When people read good expository writing, they think about the content, not about the writing. (This doesn’t apply to poetry, by the way, where part of the attraction is admiration of the writing itself.) In a way, this is a disadvantage for technical writers and such, because by definition, then, you tend not to notice the good stuff. Several years ago someone got a Nobel prize in economics for describing this situation, in which the highest value things tend to be under-priced because the purchaser tends not to appreciate the difference in quality.
Tourette syndrome is a condition when a person with physical tics involuntarily inserts profanity into their conversation. That’s the point of this Carpe Diem comic—the fortune teller has Tourettes. I suppose the comic censors prevented the cartoonist from making her say anything more profane, though “serial killer” is bad enough.
All that leads to a hobby horse of mine that I’ve mentioned only once before. You don’t need profanity to explain something. It calls attention to the writing, jolting the reader away from the content. If you’re a tech writer with Tourette syndrome, be sure to proofread your work really really carefully.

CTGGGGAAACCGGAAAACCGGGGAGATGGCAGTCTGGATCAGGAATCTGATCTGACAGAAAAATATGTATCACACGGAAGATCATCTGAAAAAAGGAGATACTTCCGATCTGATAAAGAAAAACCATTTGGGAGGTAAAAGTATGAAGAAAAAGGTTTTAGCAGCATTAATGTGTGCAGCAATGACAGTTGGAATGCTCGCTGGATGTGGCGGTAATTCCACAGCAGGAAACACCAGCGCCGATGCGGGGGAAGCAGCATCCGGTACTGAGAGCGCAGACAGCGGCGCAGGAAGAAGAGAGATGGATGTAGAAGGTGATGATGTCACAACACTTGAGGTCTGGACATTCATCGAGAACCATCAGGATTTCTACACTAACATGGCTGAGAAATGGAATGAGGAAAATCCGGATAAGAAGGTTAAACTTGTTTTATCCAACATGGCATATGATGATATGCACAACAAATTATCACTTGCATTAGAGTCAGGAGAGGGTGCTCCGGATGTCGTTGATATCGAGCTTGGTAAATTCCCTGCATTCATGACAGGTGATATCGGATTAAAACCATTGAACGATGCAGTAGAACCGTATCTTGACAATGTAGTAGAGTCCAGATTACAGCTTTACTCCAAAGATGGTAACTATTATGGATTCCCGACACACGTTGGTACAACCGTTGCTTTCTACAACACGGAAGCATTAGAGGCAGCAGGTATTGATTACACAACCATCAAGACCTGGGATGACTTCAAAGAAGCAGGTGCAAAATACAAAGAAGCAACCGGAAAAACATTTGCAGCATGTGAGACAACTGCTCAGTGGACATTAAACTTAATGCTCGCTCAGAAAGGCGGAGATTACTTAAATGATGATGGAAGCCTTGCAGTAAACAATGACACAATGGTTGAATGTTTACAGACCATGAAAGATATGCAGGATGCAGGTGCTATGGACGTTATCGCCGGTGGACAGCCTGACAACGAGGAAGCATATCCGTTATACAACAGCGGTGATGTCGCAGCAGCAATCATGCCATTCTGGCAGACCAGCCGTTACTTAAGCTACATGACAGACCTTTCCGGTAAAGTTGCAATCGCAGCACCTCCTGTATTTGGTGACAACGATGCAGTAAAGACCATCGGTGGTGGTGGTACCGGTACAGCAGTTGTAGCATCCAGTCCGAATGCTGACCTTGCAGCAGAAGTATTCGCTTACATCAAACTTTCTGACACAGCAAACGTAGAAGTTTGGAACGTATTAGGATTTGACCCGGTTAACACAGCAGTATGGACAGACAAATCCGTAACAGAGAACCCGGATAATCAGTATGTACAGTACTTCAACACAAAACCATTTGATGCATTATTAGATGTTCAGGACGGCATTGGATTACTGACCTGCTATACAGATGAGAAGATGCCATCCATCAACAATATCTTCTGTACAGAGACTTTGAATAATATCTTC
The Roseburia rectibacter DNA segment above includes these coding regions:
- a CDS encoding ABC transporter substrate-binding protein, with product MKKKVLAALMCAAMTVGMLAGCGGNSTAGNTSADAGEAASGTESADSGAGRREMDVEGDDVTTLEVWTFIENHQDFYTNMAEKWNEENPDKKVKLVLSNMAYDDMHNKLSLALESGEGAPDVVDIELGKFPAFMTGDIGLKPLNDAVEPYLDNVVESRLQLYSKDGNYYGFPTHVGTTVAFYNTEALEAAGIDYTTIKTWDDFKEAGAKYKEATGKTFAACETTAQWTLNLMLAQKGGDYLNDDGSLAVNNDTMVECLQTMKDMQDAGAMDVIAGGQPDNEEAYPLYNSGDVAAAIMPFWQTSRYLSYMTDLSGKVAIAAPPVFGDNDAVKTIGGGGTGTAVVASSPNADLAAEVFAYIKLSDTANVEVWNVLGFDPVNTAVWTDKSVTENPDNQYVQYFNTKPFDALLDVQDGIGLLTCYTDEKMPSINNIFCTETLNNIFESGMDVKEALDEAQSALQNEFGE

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Or is it bad English? This is the Indexed comic for July 13, by Jessica Hagy. Her comics appeal to people with brains, so if you read this blog (which also assumes its readers have brains) and don’t read Indexed, you’re missing out! Of course you know it should be “intents and purposes” and “high-caliber […]
Well, punctuation curmudgeon. It’s Linus Torvalds, the writer (inventor? developer? founder?) of the computer language Linux. I didn’t expect this from him. In fact, I tend to feel that computer languages manage their own grammar and punctuation by not working if you do it wrong. He recently expressed an opinion about commenting. Comments in computer […]
Sometimes a prefix or suffix becomes popular, and people start adding it to lots of words where it never used to occur. When this happens, we say the word part has become productive. A couple decades back, when skirts began to shorten, the prefix “mini-” became productive. I remember a quip from Readers Digest or […]